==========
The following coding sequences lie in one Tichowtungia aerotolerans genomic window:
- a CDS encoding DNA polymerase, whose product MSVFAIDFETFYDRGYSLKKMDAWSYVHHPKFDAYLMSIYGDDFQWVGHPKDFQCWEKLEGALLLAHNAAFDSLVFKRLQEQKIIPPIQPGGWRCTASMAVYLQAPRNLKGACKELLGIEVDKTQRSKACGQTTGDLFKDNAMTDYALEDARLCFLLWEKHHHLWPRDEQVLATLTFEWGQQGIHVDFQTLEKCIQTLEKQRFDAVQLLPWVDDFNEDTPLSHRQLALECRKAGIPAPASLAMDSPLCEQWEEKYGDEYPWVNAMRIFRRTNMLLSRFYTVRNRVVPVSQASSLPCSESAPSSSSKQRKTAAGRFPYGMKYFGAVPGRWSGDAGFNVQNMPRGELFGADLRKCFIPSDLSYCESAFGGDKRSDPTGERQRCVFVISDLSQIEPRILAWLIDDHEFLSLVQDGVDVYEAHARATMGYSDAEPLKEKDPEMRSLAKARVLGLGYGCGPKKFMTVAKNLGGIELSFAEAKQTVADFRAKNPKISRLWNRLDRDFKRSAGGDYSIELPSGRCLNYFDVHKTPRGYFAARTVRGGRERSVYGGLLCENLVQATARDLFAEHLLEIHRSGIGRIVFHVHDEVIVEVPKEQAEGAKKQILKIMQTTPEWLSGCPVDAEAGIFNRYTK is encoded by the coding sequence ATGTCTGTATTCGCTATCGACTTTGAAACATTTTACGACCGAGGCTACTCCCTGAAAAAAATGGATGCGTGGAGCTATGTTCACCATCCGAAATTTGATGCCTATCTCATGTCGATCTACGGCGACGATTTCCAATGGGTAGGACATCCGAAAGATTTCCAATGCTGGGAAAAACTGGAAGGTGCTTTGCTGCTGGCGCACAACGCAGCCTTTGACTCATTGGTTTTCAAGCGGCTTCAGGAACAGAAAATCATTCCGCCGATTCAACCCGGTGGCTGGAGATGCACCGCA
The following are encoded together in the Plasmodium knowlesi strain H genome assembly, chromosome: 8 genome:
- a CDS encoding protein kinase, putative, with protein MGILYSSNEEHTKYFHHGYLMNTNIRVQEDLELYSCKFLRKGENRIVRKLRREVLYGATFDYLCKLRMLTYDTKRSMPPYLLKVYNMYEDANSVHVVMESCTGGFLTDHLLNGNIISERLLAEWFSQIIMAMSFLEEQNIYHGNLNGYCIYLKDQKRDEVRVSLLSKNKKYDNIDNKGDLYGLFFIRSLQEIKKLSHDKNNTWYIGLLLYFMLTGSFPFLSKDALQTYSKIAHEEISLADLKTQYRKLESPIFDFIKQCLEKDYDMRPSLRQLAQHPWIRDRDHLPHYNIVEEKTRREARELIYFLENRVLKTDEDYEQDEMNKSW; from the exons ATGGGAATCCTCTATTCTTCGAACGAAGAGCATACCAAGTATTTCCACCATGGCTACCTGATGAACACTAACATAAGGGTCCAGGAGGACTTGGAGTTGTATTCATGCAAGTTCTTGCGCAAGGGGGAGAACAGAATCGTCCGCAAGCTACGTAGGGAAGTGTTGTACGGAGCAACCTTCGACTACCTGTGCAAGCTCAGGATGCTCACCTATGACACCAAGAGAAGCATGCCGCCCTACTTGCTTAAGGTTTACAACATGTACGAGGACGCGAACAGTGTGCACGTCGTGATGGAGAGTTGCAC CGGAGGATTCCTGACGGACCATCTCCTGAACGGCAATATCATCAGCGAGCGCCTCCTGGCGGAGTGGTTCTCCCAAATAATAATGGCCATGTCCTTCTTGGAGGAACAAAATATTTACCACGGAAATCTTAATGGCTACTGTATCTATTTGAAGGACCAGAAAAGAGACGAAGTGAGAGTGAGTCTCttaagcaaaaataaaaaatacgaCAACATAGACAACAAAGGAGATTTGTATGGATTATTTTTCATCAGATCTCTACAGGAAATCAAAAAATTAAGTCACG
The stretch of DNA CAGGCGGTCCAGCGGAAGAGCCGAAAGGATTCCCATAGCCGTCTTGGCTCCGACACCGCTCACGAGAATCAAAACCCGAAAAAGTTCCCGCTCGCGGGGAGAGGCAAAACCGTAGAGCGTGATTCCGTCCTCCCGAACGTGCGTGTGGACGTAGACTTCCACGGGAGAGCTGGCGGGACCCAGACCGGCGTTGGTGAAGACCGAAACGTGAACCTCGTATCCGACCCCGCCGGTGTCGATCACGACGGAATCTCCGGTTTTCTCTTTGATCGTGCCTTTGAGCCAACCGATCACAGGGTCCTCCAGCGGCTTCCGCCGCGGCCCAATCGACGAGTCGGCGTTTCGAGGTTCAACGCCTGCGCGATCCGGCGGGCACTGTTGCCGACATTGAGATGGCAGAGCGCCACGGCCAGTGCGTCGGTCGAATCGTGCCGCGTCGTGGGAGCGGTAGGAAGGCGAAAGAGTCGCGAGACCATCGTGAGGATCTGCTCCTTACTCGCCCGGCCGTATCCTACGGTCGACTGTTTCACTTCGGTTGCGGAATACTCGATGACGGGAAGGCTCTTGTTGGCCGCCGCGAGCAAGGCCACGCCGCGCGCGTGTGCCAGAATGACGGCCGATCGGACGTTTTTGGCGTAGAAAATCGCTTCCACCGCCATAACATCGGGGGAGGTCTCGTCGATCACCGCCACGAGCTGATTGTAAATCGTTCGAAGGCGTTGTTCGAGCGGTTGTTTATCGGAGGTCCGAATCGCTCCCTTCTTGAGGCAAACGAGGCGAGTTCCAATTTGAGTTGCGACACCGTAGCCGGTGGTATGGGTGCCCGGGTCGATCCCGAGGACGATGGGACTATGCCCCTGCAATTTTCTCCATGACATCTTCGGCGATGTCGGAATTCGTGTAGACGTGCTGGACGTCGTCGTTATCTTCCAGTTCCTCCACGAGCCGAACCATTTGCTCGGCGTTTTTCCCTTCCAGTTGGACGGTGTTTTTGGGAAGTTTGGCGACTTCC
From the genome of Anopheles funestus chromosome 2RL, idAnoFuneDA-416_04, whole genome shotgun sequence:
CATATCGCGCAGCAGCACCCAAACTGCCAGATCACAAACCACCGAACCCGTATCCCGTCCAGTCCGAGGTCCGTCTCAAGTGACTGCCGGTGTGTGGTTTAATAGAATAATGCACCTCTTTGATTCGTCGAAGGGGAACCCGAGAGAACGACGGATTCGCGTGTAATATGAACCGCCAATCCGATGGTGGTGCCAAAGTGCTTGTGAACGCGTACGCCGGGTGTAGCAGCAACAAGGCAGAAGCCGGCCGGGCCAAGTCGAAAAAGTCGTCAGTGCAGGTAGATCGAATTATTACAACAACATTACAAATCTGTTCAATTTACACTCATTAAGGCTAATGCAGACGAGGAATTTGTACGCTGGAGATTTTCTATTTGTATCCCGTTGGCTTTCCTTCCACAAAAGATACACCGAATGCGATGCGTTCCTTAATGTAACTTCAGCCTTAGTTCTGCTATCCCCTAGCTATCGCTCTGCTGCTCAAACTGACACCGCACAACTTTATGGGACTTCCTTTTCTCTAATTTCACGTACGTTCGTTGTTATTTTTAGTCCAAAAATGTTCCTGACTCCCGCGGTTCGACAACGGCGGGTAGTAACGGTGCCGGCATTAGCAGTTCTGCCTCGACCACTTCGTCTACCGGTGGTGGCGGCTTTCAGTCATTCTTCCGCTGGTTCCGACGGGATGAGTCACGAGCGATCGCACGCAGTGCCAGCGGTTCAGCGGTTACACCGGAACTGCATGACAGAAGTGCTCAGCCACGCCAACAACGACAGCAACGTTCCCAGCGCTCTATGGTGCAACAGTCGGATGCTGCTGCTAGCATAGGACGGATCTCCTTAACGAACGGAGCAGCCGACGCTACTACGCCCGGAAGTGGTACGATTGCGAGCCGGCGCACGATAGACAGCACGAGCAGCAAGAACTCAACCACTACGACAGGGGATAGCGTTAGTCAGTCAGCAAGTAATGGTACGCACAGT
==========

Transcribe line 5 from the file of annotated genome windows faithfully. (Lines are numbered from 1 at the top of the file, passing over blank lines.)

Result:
The stretch of DNA CAGGCGGTCCAGCGGAAGAGCCGAAAGGATTCCCATAGCCGTCTTGGCTCCGACACCGCTCACGAGAATCAAAACCCGAAAAAGTTCCCGCTCGCGGGGAGAGGCAAAACCGTAGAGCGTGATTCCGTCCTCCCGAACGTGCGTGTGGACGTAGACTTCCACGGGAGAGCTGGCGGGACCCAGACCGGCGTTGGTGAAGACCGAAACGTGAACCTCGTATCCGACCCCGCCGGTGTCGATCACGACGGAATCTCCGGTTTTCTCTTTGATCGTGCCTTTGAGCCAACCGATCACAGGGTCCTCCAGCGGCTTCCGCCGCGGCCCAATCGACGAGTCGGCGTTTCGAGGTTCAACGCCTGCGCGATCCGGCGGGCACTGTTGCCGACATTGAGATGGCAGAGCGCCACGGCCAGTGCGTCGGTCGAATCGTGCCGCGTCGTGGGAGCGGTAGGAAGGCGAAAGAGTCGCGAGACCATCGTGAGGATCTGCTCCTTACTCGCCCGGCCGTATCCTACGGTCGACTGTTTCACTTCGGTTGCGGAATACTCGATGACGGGAAGGCTCTTGTTGGCCGCCGCGAGCAAGGCCACGCCGCGCGCGTGTGCCAGAATGACGGCCGATCGGACGTTTTTGGCGTAGAAAATCGCTTCCACCGCCATAACATCGGGGGAGGTCTCGTCGATCACCGCCACGAGCTGATTGTAAATCGTTCGAAGGCGTTGTTCGAGCGGTTGTTTATCGGAGGTCCGAATCGCTCCCTTCTTGAGGCAAACGAGGCGAGTTCCAATTTGAGTTGCGACACCGTAGCCGGTGGTATGGGTGCCCGGGTCGATCCCGAGGACGATGGGACTATGCCCCTGCAATTTTCTCCATGACATCTTCGGCGATGTCGGAATTCGTGTAGACGTGCTGGACGTCGTCGTTATCTTCCAGTTCCTCCACGAGCCGAACCATTTGCTCGGCGTTTTTCCCTTCCAGTTGGACGGTGTTTTTGGGAAGTTTGGCGACTTCC